Authored by Sharel Omer, CEO of Affogata
With start-ups raking in a record $125 billion in the first quarter of 2021, many are hailing a new era of success for innovators. But as they acquire capital, scrappy start-ups often start feeling the pressure to pivot to a more corporate model, both in terms of company culture and business processes. This shift to a corporate vibe can cause companies to lose some of that benevolently chaotic start-up energy which leads to innovation and breakthroughs.
In his resignation letter, former Waze CEO Noam Bardin said the transition to a corporate environment stymied the creative juices that freely flow through a start-up. After being acquired by an industry titan, his team’s ability to “retain the start-up magic [was] extremely difficult,” Bardin wrote. “I was just worn down by the nature of the beast.”
As start-up leaders grapple with internal reckonings around heightened expectations, it’s critical for organizations to remain true to their roots or risk losing what made them special in the first place. Here’s how start-ups can maintain their edge.
Keep senior management approachable
Apple CEO Tim Cook enjoys a 92% approval rate from employees, with one front end engineer describing how accessibility to senior management impacts company morale. “You feel like everything you do has a direct impact and you're a stakeholder,” the engineer wrote. “The VPs and CEO are not removed...It's common to see them eating lunch on campus amongst everyone else.”
It’s no accident that Apple, which is ranked as the most valuable brand in the world, still values an environment where employees can organically interact with senior executives. It’s because casual access to upper management encourages open communication, and means good ideas can quickly reach company leaders.
An innovative spark or critical breakthrough should never need to be run up the flagpole before being presented to someone who can make it a reality. This non-hierarchical, fluid structure is part of the secret sauce that keeps companies agile and dynamic.
Beyond building company loyalty and generally boosting morale, having senior management interact with staff keeps leaders abreast of industry trends and the day-to-day realities of the business.
Start-ups have always paid close attention to the word on the street, and companies that don’t listen to the conversation online are losing out on a huge opportunity. From the Robinhood saga to Harry Potter game boycotts, it’s clear that the power of online communities is stronger than ever. The public square has gone online, and users can flex their collective muscles in ways that send shockwaves through entire industries.
Knowing what features customers are praising (or, conversely, bemoaning amongst peers) means that companies can react when it matters. AI-driven social listening, which identifies unusual patterns, can help cut through the chatter so businesses can streamline real-time responses and even preemptive action. It allows different departments to work together on high-level strategic initiatives that are perfectly in tune with customer needs.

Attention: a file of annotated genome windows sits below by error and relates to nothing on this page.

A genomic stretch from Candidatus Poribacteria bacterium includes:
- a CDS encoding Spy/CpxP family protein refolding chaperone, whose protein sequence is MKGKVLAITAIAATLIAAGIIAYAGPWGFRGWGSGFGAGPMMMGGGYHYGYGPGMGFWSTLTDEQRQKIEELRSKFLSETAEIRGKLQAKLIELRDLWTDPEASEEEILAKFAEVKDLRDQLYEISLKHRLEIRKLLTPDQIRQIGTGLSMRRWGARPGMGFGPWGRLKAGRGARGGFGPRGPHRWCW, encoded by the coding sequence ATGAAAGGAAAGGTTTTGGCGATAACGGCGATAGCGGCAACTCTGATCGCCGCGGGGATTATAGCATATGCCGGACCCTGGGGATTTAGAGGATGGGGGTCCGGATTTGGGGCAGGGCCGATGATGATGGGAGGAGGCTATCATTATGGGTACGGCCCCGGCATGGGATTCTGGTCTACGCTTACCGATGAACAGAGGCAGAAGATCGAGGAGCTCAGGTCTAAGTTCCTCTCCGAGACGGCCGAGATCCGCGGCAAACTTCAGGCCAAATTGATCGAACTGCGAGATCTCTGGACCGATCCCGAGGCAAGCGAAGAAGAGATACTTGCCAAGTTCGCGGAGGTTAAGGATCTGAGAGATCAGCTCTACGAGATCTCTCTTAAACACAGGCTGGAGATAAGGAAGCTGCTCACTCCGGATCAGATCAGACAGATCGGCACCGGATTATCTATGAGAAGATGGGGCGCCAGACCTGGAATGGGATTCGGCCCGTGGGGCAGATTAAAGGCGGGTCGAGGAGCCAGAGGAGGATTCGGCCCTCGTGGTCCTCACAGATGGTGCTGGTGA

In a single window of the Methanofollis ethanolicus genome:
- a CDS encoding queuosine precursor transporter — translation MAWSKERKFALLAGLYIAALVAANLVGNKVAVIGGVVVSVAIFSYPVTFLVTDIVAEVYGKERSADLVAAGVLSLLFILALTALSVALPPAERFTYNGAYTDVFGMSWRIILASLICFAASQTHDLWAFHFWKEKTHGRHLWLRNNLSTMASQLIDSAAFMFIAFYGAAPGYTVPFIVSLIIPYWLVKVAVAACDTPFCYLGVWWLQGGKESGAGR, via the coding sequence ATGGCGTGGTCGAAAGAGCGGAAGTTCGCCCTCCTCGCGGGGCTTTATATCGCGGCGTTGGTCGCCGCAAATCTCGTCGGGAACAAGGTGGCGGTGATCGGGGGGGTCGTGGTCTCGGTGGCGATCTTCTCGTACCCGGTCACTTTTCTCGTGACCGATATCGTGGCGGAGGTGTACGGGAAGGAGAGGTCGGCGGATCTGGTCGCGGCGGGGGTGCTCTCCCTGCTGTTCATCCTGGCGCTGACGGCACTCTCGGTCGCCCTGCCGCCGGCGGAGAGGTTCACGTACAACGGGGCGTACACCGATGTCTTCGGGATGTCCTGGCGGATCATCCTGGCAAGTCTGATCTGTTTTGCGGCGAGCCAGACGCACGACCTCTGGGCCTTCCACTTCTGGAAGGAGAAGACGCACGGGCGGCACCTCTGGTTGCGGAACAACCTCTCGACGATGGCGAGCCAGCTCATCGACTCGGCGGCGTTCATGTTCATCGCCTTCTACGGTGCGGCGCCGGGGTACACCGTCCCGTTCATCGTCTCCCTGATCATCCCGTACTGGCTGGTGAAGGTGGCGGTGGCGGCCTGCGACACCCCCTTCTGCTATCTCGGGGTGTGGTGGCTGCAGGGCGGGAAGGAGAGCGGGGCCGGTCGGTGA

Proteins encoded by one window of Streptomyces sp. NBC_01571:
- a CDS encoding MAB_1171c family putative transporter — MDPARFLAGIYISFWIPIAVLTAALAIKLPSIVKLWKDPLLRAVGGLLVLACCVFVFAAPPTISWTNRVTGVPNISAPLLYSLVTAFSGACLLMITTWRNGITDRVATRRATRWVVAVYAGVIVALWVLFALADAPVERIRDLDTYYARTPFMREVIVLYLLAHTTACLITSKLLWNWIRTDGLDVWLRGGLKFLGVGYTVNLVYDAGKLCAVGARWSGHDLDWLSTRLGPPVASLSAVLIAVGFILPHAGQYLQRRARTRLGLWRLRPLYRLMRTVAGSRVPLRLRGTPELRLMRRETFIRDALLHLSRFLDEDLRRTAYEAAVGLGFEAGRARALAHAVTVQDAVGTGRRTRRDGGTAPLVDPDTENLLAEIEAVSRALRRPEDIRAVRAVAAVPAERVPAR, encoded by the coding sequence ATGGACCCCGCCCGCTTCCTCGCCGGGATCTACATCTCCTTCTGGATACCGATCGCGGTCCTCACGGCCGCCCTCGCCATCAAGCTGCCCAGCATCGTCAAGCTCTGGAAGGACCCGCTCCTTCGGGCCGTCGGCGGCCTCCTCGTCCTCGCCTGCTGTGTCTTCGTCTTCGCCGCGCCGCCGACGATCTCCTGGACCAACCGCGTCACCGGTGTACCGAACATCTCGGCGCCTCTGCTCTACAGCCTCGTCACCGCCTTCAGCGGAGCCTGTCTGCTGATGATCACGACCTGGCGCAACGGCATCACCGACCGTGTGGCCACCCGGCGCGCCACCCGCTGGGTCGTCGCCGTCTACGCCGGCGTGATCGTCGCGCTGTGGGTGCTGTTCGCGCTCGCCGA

Enabling cross-company collaboration creates holistic, big-picture responses that go far beyond offering a disgruntled customer a coupon. Empowering teams ranging from customer success to R&D with critical insights based on customer feedback enables companies to make data-driven decisions that have a huge impact on overall success and the bottom line.
By keeping an ear to the beating heart of their customers and the market, companies that are transitioning from start-ups to larger enterprises can keep the super responsive edge that puts them a step ahead of their competitors.
Cut the red tape
Martin Lindstrom, a prominent management consultant, believes that excessive internal rules and regulations around business practices in a company are the source of inertia and frustration. According to Lindstrom, successful companies have only three or four reporting levels. Each reporting layer adds 10% to an employee’s workload, he says.
To maintain that speedy start-up edge, it’s crucial that all procedures and bureaucratic elements be kept to an absolute minimum. Day-to-day policies regarding procedures from reporting to software and hardware purchases are the building blocks of any business, and must be as free of red tape as possible.
During the transition from start-up to corporation, on-the-fly verbal approvals for decisions may no longer suffice. Staff often have to run a gauntlet before moving forward, including approvals from IT, BI, legal, and so on. But whether it’s an IT staffer who has found a solution that can streamline business processes or an HR recruiter that’s come across a promising candidate, keeping roadblocks to a minimum is key.
While it may not be glamorous, company leaders must commit to developing and executing policies for business procedures that put the fewest obstacles between staff and decisions that can potentially make things better for the business.
Though many companies struggle to balance the obligations implicit in serious funding with the “go-fast-and-break-things” spirit of a fledgling venture, it is possible for businesses to reap the benefits of serious investment, while keeping their street-smart and super responsive start-up edge. Businesses that stay true to their roots and keep a close eye on customer chatter can maintain their start-up level of dynamic response.
By prioritizing the start-up magic of ultra-fast customer responsiveness, flexibility, and easy communication between staff and senior management, companies can enjoy the best of both worlds. Pairing funding that’s critical for growth, alongside the imaginative, can-do spirit of a start-up, puts businesses in a position to thrive.